As a brief note today, I just released the first version of a new, free booklet that I’ve titled Learning Recursion.

Learning Recursion: A free booklet by Alvin Alexander

I am without form, without limit
Beyond space, beyond time
I am in everything, everything is in me
I am the bliss of the universe
Everywhere am I.

~ Ram Kir

A friend of mine was a devout yoga practitioner, and even studied under B.K.S. Iyengar. Right before she passed away, she began to cry tears of joy, and said, “All is one, all is one.”

Last week I started a This week in Scala page, and I’m going to see if I can do another one this week. Without further ado:

I’m currently writing my new book, Functional Programming, Simplified (Updated for Scala 3) directly in LaTeX, and this is my “LaTeX cheatsheet” that I keep open all the time so I can copy and paste the LaTeX stuff I need while I write.

Note that I don’t use any LaTeX formula stuff, so most of this is pretty basic LaTeX stuff, though there are a few custom commands/functions that probably won’t make sense to anyone unless I share some more details.

Here’s my current LaTeX cheatsheet:

My book, Functional Programming, Simplified — 4.5-star rated on Amazon, their 6th-best selling book on functional programming, and 5-star rated on Gumroad.com — is currently on sale in three formats (prices shown in USD):

PDF Format
$15 on Gumroad.com

PDF version of Functional Programming, Simplified

Paperback Book
Now $29.99 on Amazon

Print version of Functional Programming, Simplified

Kindle eBook
$14.99 on Amazon

Kindle version of Functional Programming, Simplified

I don’t know if I’ll keep this going or not, but I was looking for a way to monitor “What’s new in Scala,” so I thought I’d create a “This week in Scala” page. Here’s what’s new the week of January 15-21, 2023:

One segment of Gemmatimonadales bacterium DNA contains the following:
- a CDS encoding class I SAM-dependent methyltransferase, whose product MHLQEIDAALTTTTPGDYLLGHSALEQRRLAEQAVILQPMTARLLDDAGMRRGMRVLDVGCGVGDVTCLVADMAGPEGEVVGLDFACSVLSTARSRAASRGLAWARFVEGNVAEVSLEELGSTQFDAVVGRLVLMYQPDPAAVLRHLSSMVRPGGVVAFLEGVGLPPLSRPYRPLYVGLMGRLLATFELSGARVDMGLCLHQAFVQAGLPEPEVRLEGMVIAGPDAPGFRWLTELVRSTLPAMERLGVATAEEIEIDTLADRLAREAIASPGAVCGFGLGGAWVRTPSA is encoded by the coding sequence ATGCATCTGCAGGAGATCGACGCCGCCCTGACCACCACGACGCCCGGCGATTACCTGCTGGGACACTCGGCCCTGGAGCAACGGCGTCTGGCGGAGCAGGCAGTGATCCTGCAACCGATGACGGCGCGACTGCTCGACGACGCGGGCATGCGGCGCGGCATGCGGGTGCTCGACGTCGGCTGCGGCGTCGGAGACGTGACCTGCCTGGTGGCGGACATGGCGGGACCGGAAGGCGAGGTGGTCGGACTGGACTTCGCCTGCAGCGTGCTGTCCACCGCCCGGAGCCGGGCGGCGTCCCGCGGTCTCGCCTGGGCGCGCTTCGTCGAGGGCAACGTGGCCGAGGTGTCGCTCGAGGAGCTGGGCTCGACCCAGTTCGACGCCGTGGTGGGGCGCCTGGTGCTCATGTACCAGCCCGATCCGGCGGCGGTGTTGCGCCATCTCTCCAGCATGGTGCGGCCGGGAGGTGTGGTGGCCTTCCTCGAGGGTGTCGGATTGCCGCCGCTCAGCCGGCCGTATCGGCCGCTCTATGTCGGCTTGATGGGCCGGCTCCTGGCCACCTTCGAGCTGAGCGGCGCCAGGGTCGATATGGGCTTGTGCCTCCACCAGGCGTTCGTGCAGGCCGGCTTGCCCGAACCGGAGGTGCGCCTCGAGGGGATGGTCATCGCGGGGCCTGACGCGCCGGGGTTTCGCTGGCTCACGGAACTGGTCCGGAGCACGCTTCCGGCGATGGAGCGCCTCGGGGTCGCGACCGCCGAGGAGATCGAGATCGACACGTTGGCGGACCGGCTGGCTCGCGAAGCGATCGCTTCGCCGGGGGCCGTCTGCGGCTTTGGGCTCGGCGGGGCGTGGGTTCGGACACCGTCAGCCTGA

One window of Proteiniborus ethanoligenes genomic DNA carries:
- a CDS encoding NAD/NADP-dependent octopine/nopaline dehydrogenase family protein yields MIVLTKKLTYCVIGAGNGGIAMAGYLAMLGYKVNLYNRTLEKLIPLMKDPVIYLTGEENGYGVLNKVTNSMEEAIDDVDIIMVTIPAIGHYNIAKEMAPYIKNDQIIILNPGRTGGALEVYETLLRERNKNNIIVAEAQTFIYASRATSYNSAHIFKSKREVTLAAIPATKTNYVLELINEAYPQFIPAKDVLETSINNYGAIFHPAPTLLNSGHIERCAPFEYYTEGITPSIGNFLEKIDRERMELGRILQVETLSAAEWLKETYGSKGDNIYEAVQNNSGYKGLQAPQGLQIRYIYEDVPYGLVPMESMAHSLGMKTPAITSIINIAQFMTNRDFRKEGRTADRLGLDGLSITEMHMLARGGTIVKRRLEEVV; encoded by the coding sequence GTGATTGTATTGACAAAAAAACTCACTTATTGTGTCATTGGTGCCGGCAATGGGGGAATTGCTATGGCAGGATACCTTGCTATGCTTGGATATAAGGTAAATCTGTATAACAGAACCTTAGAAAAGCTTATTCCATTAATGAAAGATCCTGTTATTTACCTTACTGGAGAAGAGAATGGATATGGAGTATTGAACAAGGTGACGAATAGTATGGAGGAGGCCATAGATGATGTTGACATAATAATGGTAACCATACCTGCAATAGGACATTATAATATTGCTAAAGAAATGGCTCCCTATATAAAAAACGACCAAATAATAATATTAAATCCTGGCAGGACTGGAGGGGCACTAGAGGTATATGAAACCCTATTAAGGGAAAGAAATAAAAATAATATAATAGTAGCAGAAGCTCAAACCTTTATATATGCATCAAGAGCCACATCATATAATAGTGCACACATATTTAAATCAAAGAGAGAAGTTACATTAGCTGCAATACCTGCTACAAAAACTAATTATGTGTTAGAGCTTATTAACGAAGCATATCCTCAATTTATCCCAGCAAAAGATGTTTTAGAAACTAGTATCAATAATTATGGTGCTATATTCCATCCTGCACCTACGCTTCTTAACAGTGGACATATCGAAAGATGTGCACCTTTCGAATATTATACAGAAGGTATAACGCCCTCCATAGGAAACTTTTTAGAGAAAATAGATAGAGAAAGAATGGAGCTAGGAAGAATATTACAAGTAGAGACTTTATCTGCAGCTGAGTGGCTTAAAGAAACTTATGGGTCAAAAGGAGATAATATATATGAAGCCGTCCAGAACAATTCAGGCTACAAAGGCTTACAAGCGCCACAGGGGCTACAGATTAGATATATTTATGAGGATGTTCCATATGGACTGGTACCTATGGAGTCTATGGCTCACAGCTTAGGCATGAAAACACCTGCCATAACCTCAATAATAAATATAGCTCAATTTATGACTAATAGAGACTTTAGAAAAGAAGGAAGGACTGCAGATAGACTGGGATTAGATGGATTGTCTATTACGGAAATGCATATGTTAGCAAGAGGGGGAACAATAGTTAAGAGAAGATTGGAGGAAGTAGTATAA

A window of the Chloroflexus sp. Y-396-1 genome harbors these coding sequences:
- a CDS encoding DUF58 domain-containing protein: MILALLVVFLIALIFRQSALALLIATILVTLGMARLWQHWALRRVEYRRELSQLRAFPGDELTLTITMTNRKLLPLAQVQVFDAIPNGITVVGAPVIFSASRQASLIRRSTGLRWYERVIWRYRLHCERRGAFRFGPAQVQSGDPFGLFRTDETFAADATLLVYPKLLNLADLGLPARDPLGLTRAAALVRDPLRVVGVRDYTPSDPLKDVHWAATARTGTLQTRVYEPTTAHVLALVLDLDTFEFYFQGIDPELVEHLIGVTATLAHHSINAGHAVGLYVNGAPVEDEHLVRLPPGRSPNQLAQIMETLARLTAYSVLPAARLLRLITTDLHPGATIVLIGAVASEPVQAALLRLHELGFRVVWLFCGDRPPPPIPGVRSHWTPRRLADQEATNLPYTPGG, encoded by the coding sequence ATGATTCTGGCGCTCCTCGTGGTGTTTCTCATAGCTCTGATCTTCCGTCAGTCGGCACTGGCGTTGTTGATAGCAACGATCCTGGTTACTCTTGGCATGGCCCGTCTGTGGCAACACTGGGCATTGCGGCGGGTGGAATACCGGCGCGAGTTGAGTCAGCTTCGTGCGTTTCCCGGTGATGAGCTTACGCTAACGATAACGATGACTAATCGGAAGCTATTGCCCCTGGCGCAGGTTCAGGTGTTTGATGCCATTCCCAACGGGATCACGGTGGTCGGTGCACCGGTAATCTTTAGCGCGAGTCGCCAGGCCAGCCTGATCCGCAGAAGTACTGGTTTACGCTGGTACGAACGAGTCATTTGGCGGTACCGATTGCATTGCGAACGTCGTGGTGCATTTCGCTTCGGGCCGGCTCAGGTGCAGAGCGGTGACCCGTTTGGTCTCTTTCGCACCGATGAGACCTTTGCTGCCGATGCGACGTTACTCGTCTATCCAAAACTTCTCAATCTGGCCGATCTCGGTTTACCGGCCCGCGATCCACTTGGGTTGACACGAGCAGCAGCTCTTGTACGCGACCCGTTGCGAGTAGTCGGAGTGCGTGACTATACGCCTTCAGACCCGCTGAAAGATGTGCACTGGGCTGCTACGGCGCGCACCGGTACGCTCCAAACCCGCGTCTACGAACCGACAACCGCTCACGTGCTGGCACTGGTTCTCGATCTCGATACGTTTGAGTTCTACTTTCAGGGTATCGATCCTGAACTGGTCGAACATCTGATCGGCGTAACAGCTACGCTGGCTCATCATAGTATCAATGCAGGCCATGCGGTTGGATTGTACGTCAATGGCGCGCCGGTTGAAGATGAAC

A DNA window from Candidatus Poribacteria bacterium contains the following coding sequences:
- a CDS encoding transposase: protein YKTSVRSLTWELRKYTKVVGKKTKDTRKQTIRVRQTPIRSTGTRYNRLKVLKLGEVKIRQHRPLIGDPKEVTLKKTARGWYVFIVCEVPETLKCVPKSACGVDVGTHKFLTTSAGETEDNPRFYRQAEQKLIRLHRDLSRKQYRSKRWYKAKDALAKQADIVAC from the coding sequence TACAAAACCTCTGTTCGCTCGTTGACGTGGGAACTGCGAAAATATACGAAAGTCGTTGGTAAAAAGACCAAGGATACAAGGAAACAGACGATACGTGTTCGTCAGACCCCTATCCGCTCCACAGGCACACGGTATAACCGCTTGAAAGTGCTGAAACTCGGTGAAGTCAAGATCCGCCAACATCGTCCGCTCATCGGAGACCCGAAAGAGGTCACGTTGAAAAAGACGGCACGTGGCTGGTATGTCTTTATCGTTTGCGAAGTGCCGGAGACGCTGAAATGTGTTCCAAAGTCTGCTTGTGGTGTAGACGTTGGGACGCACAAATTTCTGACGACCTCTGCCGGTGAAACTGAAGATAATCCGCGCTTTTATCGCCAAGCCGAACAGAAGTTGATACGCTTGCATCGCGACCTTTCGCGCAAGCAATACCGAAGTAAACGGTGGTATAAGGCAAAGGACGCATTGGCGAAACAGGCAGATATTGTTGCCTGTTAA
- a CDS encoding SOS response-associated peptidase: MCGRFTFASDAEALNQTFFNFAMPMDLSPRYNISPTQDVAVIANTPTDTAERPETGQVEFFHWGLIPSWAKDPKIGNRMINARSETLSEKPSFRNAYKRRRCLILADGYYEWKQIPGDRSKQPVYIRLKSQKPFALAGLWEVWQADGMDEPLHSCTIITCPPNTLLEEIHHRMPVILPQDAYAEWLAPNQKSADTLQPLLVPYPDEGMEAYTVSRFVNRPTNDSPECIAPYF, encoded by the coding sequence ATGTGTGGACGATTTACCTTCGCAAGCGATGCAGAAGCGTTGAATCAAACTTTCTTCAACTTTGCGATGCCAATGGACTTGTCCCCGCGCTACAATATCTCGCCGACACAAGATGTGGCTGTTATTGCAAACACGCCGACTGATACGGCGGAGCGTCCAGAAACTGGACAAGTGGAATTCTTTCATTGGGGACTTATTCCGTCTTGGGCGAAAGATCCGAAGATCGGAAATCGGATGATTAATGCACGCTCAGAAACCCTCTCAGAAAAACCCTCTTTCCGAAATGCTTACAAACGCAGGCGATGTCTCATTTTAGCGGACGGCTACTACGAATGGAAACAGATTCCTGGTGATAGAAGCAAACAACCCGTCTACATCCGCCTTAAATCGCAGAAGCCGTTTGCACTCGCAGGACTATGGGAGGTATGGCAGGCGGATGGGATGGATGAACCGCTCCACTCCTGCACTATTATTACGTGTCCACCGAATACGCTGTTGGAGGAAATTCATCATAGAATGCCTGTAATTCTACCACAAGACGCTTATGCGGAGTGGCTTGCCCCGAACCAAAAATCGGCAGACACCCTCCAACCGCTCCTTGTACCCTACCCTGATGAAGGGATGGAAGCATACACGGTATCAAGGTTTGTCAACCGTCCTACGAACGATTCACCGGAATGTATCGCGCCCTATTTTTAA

On the personal front:

As I note in How to use fold on a Scala Option, if you’re using Scala and need to create a None of a specific data type, either of these two approaches will solve the problem:

val none = Option.empty[Int]    // Option[Int]
val none: Option[Int] = None    // Option[Int]

Both of those approaches create the None with the type Option[Int], as shown in the Scala REPL:

scala> val none = Option.empty[Int]
val none: Option[Int] = None

scala> val none: Option[Int] = None
val none: Option[Int] = None

As a “note to self,” I like some of Shinzen Young’s sayings/analogies/metaphors in the first core lessons of the Brightmind app. The ones that come to mind are:

  • Try to listen to your mental talk in your head just like it’s a sound in nature, like listening to a bird. In this way, “you” can observe the thoughts in your head as the fly by, without getting attached to them.
  • In regards to your awareness, you can think of it in two different ways: (a) aiming your attention at a spot/area, or (b) hugging a friend.

For more details, check out the Brightmind app.

In December, 2022, in Winchester, Kentucky, the Clark County Public Library Board of Trustees took up the matter to potentially ban a book in the library they oversee. The book is an award-winning LGBTQ+ memoir that was already located in the Adult section of the library, but that wasn’t enough for the “conservative” trustees. While the library has many other sexually-explicit books (think Fifty Shades of Grey), the trustees singled out this one book, eventually voting that this award-winning book “is restricted to individuals over 18 unless a parent or guardian gives written consent.